Well we spent a total of 6 full weeks working on a remote cattle station in the heart of Australia! We were located in the Northern Territory's south/east corner, approx 5 hours out of Alice and pretty much bordering the Simpson Desert!
We got to learn the bore runs, feed the baby poddy's, do general station jobs, along with routine maintenance and upgrades. Initially it was a struggle with the 5:30am starts and long days, as both of us had not worked for a good 6 months, but we soon got into the rhythm and settled right in. All our meals were provided, which was great - Amz loved getting out of her cooking duties. Our experience was definitely interesting and we soon realised it was a completely different way of life out on the station...
We learnt many things, such as how important water is out here for not only humans but the cattle aswell. A lot of problems we came across, we had to troubleshoot and use our creative imagination to work out a solution. Realizing how remote we were and how far away basic supplies and help was a big one! When someone says, just popping down the road to the neighbours, that can be a 2-5hour drive one way!
There was never a 'boring' day, there was always something to do, fix etc. One morning whilst out on a bore run, we donned our CSI hats, as we had a missing water tank! (Yes a big arse water tank disappeared!) We found it 1km away and had actually blown off its foundations and over a sand dune from a big arse wind storm the previous night. [Check out our video to see the footage]. Every Wednesday we watched the 'mail plane' land on the stations very own airstrip, which was pretty cool.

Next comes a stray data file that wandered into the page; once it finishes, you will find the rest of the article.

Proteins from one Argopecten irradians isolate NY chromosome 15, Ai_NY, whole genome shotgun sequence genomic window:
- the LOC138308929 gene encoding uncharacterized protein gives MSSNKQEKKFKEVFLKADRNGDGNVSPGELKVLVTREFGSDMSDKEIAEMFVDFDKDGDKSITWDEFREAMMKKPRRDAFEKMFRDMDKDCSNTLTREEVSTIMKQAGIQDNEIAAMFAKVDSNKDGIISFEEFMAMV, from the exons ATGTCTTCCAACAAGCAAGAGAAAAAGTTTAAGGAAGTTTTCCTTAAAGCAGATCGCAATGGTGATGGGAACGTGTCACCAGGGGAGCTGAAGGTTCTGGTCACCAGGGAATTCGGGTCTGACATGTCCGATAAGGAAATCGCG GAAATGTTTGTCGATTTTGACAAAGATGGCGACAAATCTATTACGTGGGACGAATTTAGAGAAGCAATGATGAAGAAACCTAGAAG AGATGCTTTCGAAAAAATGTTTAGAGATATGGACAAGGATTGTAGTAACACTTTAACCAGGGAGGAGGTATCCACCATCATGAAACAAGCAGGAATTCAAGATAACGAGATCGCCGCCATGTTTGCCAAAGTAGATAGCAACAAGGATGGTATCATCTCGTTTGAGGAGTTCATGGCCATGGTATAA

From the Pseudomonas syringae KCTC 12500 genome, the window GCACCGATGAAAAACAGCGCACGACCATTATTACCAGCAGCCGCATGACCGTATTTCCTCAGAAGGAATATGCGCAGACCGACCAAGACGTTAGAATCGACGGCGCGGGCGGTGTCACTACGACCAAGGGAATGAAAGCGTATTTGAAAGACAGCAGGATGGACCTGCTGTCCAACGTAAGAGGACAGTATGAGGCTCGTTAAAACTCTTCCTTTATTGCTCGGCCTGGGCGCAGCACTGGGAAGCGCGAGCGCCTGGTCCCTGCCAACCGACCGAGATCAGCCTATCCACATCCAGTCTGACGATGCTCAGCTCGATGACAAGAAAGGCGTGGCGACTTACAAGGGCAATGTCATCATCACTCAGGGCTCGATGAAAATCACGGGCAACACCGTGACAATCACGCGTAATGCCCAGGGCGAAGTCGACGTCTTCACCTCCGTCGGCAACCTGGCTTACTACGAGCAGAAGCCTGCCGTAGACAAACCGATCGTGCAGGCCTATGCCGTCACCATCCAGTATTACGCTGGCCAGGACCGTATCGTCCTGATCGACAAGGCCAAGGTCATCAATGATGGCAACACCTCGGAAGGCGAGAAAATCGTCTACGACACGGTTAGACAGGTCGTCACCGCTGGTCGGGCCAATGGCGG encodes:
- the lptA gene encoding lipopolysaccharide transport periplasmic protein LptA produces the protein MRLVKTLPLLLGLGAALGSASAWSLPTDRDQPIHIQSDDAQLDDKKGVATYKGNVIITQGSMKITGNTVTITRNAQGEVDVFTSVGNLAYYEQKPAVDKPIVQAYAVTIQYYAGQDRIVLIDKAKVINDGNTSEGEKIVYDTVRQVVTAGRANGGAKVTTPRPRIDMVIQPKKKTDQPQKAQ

Be assured it wasn't all smooth sailing! There were some parts and jobs that were a real eye opener! For example; having to drag dead cattle [generally died of natural causes or dingo attacks] away from water troughs, otherwise the other cattle won't drink! Putting in time & effort hand feeding baby poddy's, only for them to give up on drinking and sadly pass away. Amz got pretty sick for a few days, and had to speak with a doctor via satellite phone to diagnose her symptoms.
It has definitely made us value living near a city and being so close to not only emergency services and hospitals, but also supermarkets, hardware stores and general retail outlets! You can't just pop' to the shop if you forget an ingredient or needed a part urgently.
People have asked us how we lined up our station experience. We placed an Ad on a Facebook group, stating who we were, what we wanted and what we had to offer. Over 30 people contacted us, so we were lucky to be able to choose which station would suit us in regards to location and fit in with our traveling time frame. There are also websites such as gumtree and job seeking sites which people advertise positions on.
Overall, we wanted a real outback station experience and that is what we got. Would we do it again? Yes - we are both walking away from this experience with more knowledge, some great friends, positive memories and a new found respect for people who own and work on outback stations.
That’s a wrap! Amz & Kurt
Have any questions for us? Leave us a comment or send us a message
Also make sure you check out of Video on YouTube!